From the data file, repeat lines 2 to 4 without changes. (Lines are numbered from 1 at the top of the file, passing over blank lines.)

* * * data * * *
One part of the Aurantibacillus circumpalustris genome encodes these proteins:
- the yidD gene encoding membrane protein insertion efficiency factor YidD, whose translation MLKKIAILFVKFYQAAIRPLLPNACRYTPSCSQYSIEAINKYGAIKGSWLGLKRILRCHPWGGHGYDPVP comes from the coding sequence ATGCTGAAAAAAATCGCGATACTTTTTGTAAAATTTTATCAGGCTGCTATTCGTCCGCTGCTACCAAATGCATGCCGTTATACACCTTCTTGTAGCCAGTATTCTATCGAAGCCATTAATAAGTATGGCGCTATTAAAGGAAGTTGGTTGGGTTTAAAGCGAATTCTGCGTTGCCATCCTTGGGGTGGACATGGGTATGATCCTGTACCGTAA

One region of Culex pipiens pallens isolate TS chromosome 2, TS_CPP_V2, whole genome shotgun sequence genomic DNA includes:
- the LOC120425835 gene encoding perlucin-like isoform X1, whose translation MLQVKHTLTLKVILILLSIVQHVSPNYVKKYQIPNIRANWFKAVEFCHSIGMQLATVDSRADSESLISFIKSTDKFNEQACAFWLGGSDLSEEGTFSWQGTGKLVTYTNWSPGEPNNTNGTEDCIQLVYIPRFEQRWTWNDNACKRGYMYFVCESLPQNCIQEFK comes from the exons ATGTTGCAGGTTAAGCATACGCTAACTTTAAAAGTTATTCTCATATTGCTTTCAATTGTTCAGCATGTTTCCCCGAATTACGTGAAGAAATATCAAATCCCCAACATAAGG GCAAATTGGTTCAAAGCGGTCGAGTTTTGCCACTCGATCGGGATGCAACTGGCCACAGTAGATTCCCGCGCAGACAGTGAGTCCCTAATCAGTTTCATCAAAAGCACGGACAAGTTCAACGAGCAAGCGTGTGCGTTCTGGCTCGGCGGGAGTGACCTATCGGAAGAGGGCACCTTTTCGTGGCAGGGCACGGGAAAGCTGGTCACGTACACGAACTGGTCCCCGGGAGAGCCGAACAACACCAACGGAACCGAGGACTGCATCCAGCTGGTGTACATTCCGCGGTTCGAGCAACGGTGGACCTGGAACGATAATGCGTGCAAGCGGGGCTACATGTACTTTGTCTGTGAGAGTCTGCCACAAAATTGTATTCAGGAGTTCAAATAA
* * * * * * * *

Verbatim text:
- the yidD gene encoding membrane protein insertion efficiency factor YidD, whose translation MLKKIAILFVKFYQAAIRPLLPNACRYTPSCSQYSIEAINKYGAIKGSWLGLKRILRCHPWGGHGYDPVP comes from the coding sequence ATGCTGAAAAAAATCGCGATACTTTTTGTAAAATTTTATCAGGCTGCTATTCGTCCGCTGCTACCAAATGCATGCCGTTATACACCTTCTTGTAGCCAGTATTCTATCGAAGCCATTAATAAGTATGGCGCTATTAAAGGAAGTTGGTTGGGTTTAAAGCGAATTCTGCGTTGCCATCCTTGGGGTGGACATGGGTATGATCCTGTACCGTAA

One region of Culex pipiens pallens isolate TS chromosome 2, TS_CPP_V2, whole genome shotgun sequence genomic DNA includes:
- the LOC120425835 gene encoding perlucin-like isoform X1, whose translation MLQVKHTLTLKVILILLSIVQHVSPNYVKKYQIPNIRANWFKAVEFCHSIGMQLATVDSRADSESLISFIKSTDKFNEQACAFWLGGSDLSEEGTFSWQGTGKLVTYTNWSPGEPNNTNGTEDCIQLVYIPRFEQRWTWNDNACKRGYMYFVCESLPQNCIQEFK comes from the exons ATGTTGCAGGTTAAGCATACGCTAACTTTAAAAGTTATTCTCATATTGCTTTCAATTGTTCAGCATGTTTCCCCGAATTACGTGAAGAAATATCAAATCCCCAACATAAGG GCAAATTGGTTCAAAGCGGTCGAGTTTTGCCACTCGATCGGGATGCAACTGGCCACAGTAGATTCCCGCGCAGACAGTGAGTCCCTAATCAGTTTCATCAAAAGCACGGACAAGTTCAACGAGCAAGCGTGTGCGTTCTGGCTCGGCGGGAGTGACCTATCGGAAGAGGGCACCTTTTCGTGGCAGGGCACGGGAAAGCTGGTCACGTACACGAACTGGTCCCCGGGAGAGCCGAACAACACCAACGGAACCGAGGACTGCATCCAGCTGGTGTACATTCCGCGGTTCGAGCAACGGTGGACCTGGAACGATAATGCGTGCAAGCGGGGCTACATGTACTTTGTCTGTGAGAGTCTGCCACAAAATTGTATTCAGGAGTTCAAATAA